After the legendary trip of Scylax, an Iranian, which had begun two centuries before Nesark, Alexander's commander began his journey. The second Iranian navigator who started his journey courageously round Africa, was Sataspes, the Achaemenian. According to Herodotus' narrative, Sataspes, which is the Greek pronunciation of the Persian word "hundred horses," was Darius' nephew. As he had kidnapped the daughter of a nobleman, so he was condemned to death. But his mother implored Xerxes to change his punishment and instead to sentence him to another one which she considered heavier, and force him to go round Africa on to Persian Gulf. Xerxes accepted this suggestion, and Sataspes went to Egypt, took some ships and seamen from Egyptians, set sail, and after a length of time of navigation, turned round to African cape of Soloeis and sailed southward, and after several months when he had still a long way to go, returned to Egypt.
Upon his return from the trip, he reported to Xerxes that he had seen some dwarfs who made their clothes out of palm leaves and that whenever he and his men went ashore, they fled to mountains. He also reported that when he and his men went on shore, they did not do any injustice, and only took whatever they needed from the natives. Yet Xerxes had him killed because he had not completed his task.
Although Herodotus describes the historical trip of Sataspes, the Achaemenian briefly, yet in George Sarten's opinion, the account quoted by Herodotus contains interesting points. Firstly, that Sataspes' mother talks explicitly about navigation round Africa and considers it to be difficult; secondly, according to this anecdote, Sataspes took ships and seamen from Egypt or Phoenicians, as at that time there were trade relations between these two nations, and Phoenician vessels had sailed along the Nile since the time of Totmus; the third point is how far Sataspes advanced along west coast of Africa. It seems that after passing through Soloeis he advanced for several months till he reached a point that ships could not go any farther, and stopped there. Had he reached a windless equatorial region at the same latitude as the Green Cape, or that the warm winds and the northward sea current on the coast of Guinea stopped him? One of the reasons that supports the thesis that he had reached the coast of Guinea is his saying that there were some dwarfs whose clothes were palm leaves. In any case even if he had advanced farther than this point, for instance up to the latitude of 10 degrees north, he was still far from his destination. It is certain, however, that our predecessors could not fathom the grandeur of the continent of Africa, as it is.
It should be said that George Sarten, at the end of his account of the navigation and travels of Hannon, the Cartagian, and comparing it with that of Sataspes of Iran, refers to a very important point as follows: "Hannon has covered almost up to 2600 miles of west coast of Africa, and has perhaps gone as far as Palmas. Has Hannon gone farther southward than Sataspes did? This is possible, but not much importance should be attached to it. In any case both these navigators or at least one of them could recognize the coasts of north west Africa. In order to understand the importance of their feats, it should be remembered that Portuguese navigators accomplished this task in the middle of fifteenth century, and no one has exceeded the limits of these two ancient navigators."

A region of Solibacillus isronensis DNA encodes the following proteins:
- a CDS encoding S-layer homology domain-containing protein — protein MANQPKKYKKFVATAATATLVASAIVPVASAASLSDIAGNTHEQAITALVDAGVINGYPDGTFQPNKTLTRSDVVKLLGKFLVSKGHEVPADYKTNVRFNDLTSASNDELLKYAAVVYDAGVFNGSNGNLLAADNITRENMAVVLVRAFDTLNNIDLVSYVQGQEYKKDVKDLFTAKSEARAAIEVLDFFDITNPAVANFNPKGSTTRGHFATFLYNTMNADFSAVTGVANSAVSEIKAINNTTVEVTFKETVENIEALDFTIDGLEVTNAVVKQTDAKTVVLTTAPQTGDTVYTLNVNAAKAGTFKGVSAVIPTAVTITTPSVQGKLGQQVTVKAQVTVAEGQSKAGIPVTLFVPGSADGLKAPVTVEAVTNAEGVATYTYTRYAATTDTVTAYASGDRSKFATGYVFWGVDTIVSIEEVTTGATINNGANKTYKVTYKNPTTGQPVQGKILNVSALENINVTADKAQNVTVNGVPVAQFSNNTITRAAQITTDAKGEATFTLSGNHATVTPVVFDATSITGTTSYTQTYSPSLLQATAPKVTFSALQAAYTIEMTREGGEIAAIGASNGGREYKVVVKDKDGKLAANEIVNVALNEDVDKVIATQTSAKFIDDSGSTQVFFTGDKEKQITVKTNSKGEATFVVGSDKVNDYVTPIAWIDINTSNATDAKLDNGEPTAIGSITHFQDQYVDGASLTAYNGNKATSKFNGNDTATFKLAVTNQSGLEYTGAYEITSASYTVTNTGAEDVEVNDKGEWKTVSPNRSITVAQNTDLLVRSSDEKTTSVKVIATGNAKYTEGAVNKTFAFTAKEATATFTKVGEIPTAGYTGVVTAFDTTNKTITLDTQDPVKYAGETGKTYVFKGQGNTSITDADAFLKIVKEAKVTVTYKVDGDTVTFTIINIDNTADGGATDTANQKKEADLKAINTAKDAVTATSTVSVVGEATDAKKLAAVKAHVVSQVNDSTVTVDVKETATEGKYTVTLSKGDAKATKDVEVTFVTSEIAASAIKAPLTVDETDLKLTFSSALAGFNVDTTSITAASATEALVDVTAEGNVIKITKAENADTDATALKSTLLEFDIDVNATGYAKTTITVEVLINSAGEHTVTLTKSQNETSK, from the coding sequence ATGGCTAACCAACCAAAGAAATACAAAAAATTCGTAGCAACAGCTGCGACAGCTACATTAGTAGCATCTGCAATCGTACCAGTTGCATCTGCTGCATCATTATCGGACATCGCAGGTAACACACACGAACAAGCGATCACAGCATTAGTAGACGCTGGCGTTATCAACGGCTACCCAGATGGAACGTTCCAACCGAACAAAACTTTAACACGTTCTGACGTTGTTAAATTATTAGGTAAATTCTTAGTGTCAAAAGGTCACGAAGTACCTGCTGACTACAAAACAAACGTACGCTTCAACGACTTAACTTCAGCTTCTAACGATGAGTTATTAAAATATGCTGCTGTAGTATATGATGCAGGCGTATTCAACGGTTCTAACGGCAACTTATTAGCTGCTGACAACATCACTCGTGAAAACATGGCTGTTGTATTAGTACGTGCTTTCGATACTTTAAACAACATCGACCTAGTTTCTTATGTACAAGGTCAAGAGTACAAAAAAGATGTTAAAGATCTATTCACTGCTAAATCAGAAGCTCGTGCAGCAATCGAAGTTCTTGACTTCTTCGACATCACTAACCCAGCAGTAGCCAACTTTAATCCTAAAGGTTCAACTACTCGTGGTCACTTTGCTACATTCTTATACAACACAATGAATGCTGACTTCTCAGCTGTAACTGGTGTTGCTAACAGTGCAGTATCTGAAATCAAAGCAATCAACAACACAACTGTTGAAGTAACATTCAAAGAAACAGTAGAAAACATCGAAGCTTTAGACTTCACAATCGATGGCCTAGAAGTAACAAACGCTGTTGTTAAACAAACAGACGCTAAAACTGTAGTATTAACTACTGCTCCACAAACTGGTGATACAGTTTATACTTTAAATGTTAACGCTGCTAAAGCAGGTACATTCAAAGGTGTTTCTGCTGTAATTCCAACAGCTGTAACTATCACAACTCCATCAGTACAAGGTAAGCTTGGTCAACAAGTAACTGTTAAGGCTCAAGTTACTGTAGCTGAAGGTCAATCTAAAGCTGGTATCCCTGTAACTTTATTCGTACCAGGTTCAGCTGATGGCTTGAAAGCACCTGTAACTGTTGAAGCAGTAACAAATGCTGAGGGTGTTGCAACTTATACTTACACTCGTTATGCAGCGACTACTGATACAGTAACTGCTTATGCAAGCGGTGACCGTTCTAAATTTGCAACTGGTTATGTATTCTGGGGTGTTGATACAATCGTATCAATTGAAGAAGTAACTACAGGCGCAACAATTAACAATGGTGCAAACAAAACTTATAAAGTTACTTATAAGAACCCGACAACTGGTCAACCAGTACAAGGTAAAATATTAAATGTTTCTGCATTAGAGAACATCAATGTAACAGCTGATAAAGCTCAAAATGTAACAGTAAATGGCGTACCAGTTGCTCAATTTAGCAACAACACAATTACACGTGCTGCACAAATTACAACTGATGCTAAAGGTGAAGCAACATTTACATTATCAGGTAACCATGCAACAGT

The Iranian Sataspes' Treatment of the Natives
Although Herodotus sometimes deviates from truth or suffers from prejudice, yet he should be praised for having written an account about the Iranian Scylax and Sataspes. The little account he has left behind, is the source of pride of Iranians among other nations, and by recounting the voyages of these two great Iranian navigators, he has both made his name eternal among navigators of the world, and has also honored and exalted Iranians for having such great navigators.
As is inferred from writings and memories of navigators of the centuries after the birth of Jesus Christ, the brave Iranian navigators sailed in Persian seas and the Indian Ocean and reached the lowest points in east Africa.
On the other hand, the same Iranian navigators, with their handmade sail ships, traveled to coasts of Pakistan, India and China and returned safely. It may have often happened that they had covered longer distances than those covered by Scylax and Sataspes and returned safely, without having left behind any memories and writings about those trips. But one interesting point about Herodotus' account, which is more or less overlooked in accounts of George Sarten and others, is the chivalry and good treatment of "hundred horses", the ancient Iranian navigator, which is seldom seen in the accounts concerning Nesark and other foreign navigators. Regarding the time when Sataspes and his companions reached the coast of Guinea, and encountered native dwarfs, Herodotus writes: "Whenever Sataspes and his men approached the coast, the people used to flee to mountains, but when he and his men landed they did not do any injustice, and only they took food they needed from the natives." But as regards Nesark's encounter with natives, a historian writes quoting Nesark: "When we got to the mouth of Tomirus river, the inhabitants upon seeing our ships, took up arms, were mobilized and waited for the war to begin. When I noticed this boldness I kept away my ships far from the shore out of their reach, and ordered the soldiers to land. When they landed, they attacked the natives. I showed the same treatment toward Baluchis, killed some of them and captured others." Nesark's memoirs about the trip to coasts and ports are also full of such unchivalrous killings, plunders and kidnapping.